Skip navigation

110 Organizations, Individuals Submit Joint Letter to FCC re high phone rates for immigrant detainees

Prison Legal News, Jan. 1, 2012.
Press release - 110 Organizations, Individuals Submit Joint Letter to FCC re high phone rates for immigrant detainees 2012


Human Rights Defense Center – For Immediate Release

November 8, 2012

110 Organizations, Academic and Legal Professionals Submit Joint Letter to FCC Urging Relief for Immigrants in Detention and their Families

Washington, DC – Today the Human Rights Defense Center (HRDC) submitted a joint letter to the Federal Communications Commission signed by 110 organizations and academic and legal professionals with an interest in immigrants’ rights. The letter urges the FCC to take action on the "Wright Petition," which has been pending since 2003. The Wright Petition asks the FCC to establish benchmark rates to cap the high cost of interstate phone calls made by people held in U.S. correctional facilities, including immigration detention centers.

High prison phone rates, which cost up to $22.75 for a 20-minute collect call, are driven by the monopolistic prison phone industry in which companies bid on contracts to provide phone services for individual detention facilities or entire prison or jail systems. Contracts are often awarded not to the lowest bidder but to the company that agrees to pay the highest kickback (politely termed "commission") to the contracting government agency. Such kickbacks range up to 60% of gross prison phone revenue, resulting in exorbitant phone rates. Three firms dominate the prison phone industry: Global Tel*Link, Securus and CenturyLink.

The joint letter to the FCC describes how the high phone rates that immigrants in detention are required to pay make it difficult for them to contact their families, legal counsel, consulates and human rights organizations. For many immigrants in detention, access to telephones is vital. The letter cites the example of an applicant for political asylum who fears torture or persecution in her home country and must present evidence to substantiate her claims. Adequate phone access is necessary to secure such evidence, such as witness statements and human rights reports, and failure to do so can mean deportation to a country where her life is in danger.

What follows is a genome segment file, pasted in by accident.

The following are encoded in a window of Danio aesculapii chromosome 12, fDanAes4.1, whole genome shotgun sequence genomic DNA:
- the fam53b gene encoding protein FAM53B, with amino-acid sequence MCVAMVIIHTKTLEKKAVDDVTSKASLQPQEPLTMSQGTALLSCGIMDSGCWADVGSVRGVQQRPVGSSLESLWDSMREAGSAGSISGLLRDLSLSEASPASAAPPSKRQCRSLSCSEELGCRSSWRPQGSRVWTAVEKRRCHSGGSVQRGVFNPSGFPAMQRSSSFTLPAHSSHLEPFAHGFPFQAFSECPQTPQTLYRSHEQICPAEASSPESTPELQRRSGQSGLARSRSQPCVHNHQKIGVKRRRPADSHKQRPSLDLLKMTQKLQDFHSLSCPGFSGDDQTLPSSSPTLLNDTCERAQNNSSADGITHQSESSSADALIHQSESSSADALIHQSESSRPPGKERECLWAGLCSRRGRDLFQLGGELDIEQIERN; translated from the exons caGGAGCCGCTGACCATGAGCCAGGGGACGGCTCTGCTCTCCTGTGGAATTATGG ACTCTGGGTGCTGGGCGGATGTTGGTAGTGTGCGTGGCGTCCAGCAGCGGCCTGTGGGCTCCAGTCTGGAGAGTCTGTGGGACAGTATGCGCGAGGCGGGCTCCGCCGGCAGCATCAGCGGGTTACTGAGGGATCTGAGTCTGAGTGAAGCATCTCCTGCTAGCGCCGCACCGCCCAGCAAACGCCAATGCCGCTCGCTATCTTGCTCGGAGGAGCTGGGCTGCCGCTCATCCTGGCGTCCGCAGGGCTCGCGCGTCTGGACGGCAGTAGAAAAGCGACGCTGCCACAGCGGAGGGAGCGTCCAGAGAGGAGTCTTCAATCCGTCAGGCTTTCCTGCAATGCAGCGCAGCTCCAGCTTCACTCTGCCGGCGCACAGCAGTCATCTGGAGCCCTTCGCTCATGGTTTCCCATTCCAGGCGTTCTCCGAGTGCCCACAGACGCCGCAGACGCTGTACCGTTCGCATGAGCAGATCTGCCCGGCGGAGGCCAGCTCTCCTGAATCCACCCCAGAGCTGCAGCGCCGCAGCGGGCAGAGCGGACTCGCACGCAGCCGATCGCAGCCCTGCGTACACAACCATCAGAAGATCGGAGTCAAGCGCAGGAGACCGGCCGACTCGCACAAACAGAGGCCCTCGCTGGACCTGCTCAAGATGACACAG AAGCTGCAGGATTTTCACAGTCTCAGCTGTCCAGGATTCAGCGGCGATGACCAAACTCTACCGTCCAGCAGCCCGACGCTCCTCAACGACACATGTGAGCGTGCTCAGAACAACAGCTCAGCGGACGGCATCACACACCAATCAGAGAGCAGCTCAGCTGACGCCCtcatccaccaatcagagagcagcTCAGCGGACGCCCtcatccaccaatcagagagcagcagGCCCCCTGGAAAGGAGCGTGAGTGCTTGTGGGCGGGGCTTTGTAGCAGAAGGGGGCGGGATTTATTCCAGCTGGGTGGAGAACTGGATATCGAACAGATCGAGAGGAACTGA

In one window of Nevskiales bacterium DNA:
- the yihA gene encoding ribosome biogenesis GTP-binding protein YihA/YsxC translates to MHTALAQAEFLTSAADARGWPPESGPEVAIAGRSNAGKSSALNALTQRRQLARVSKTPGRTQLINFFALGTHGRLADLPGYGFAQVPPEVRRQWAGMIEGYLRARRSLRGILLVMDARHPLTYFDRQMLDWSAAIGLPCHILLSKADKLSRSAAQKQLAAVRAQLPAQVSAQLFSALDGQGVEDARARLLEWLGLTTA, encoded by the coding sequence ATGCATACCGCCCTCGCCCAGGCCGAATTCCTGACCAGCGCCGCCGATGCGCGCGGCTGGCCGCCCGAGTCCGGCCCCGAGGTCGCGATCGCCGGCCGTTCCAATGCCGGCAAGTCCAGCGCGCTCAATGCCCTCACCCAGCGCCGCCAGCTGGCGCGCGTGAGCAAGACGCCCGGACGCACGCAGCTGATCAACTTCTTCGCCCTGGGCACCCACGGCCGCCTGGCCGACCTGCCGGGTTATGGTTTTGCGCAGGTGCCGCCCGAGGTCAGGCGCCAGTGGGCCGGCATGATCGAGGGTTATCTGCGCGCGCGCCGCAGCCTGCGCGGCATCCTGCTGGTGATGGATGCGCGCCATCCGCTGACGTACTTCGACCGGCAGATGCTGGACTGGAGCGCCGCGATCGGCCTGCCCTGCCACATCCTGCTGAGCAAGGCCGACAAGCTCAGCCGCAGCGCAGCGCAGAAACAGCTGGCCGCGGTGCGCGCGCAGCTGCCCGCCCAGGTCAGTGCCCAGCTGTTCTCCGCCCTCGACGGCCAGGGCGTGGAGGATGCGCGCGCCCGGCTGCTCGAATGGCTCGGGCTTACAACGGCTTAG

The letter to the FCC also highlights the impact of exorbitant interstate prison phone rates on immigrant families, citing a March 16, 2010 New York Times article that reports how the cost of phone calls increased 800 percent when immigrants were moved from a detention facility in New York to one in New Jersey. Due to such expensive phone rates, many immigrants in detention, most of whom are awaiting civil deportation or asylum hearings, are unable to maintain regular contact with their families and children.

"When people are detained as their immigration status is being determined by the courts, that should not give free license for detainees to be exploited by their jailers while they pursue their legal remedies," said HRDC Executive Director Paul Wright.

According to the joint letter to the FCC, in 2011, Immigration and Customs Enforcement (ICE) released new Performance-Based National Detention Standards which state that "Detainees shall have reasonable and equitable access to reasonably priced telephone services." However, since the ICE standards are not enforceable statutes or legally binding, and contain no enforcement mechanism to ensure compliance, it is up to the FCC to regulate interstate prison phone rates to secure reasonably priced phone services for immigrants held in detention.

"Having reasonable, competitive phone rates for individuals in immigration detention merely enshrines basic human rights protections for immigrants seeking asylum, family unity and freedom – rights that are core to the United States' democratic principles," noted Professor Holly Cooper at the University of California Davis School of Law, who helped coordinate the joint letter to the FCC.

The 110 organizations and academic and legal professionals who signed the letter include the American Immigration Lawyers Association, Center for Gender & Refugee Studies, Detention Watch Network, Heartland Alliance’s National Immigrant Justice Center, National Immigration Project of the National Lawyers Guild, UC Davis Civil Rights Clinic, Amnesty International USA and Enlace (a project of Communities United for People).

HRDC, the Media Action Grassroots Network (MAG-Net) and Working Narratives are jointly coordinating the Campaign for Prison Phone Justice, which advocates for lower prison phone rates. For more on the campaign, visit: &


The Human Rights Defense Center, founded in 1990 and based in Brattleboro, Vermont, is a non-profit organization dedicated to protecting human rights in U.S. detention facilities. HRDC publishes Prison Legal News (PLN), a monthly magazine that includes reports, reviews and analysis of court rulings and news related to prisoners’ rights and criminal justice issues. PLN has almost 7,000 subscribers nationwide and operates a website ( that includes a comprehensive database of prison and jail-related articles, news reports, court rulings, verdicts, settlements and related documents.

For further information, please contact:

Prof. Holly S. Cooper
University of California, Davis
School of Law Clinical Programs
(530) 754-4833

Paul Wright, Executive Director
Human Rights Defense Center
(802) 257-1342